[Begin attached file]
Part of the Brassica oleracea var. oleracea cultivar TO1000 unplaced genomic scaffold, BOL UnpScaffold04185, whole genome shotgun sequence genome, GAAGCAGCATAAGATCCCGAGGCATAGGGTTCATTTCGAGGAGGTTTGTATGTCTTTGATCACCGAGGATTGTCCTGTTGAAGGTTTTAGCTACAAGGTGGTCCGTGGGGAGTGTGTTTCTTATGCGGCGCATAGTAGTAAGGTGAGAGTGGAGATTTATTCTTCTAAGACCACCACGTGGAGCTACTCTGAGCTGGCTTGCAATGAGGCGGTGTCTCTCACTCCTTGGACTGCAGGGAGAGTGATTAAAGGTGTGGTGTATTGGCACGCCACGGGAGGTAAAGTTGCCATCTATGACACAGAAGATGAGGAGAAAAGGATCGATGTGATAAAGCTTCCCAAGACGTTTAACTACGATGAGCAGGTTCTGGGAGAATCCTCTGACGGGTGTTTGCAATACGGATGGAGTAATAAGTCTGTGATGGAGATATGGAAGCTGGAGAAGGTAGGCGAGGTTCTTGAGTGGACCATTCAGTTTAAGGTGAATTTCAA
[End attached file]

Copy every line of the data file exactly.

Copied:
Part of the Brassica oleracea var. oleracea cultivar TO1000 unplaced genomic scaffold, BOL UnpScaffold04185, whole genome shotgun sequence genome, GAAGCAGCATAAGATCCCGAGGCATAGGGTTCATTTCGAGGAGGTTTGTATGTCTTTGATCACCGAGGATTGTCCTGTTGAAGGTTTTAGCTACAAGGTGGTCCGTGGGGAGTGTGTTTCTTATGCGGCGCATAGTAGTAAGGTGAGAGTGGAGATTTATTCTTCTAAGACCACCACGTGGAGCTACTCTGAGCTGGCTTGCAATGAGGCGGTGTCTCTCACTCCTTGGACTGCAGGGAGAGTGATTAAAGGTGTGGTGTATTGGCACGCCACGGGAGGTAAAGTTGCCATCTATGACACAGAAGATGAGGAGAAAAGGATCGATGTGATAAAGCTTCCCAAGACGTTTAACTACGATGAGCAGGTTCTGGGAGAATCCTCTGACGGGTGTTTGCAATACGGATGGAGTAATAAGTCTGTGATGGAGATATGGAAGCTGGAGAAGGTAGGCGAGGTTCTTGAGTGGACCATTCAGTTTAAGGTGAATTTCAA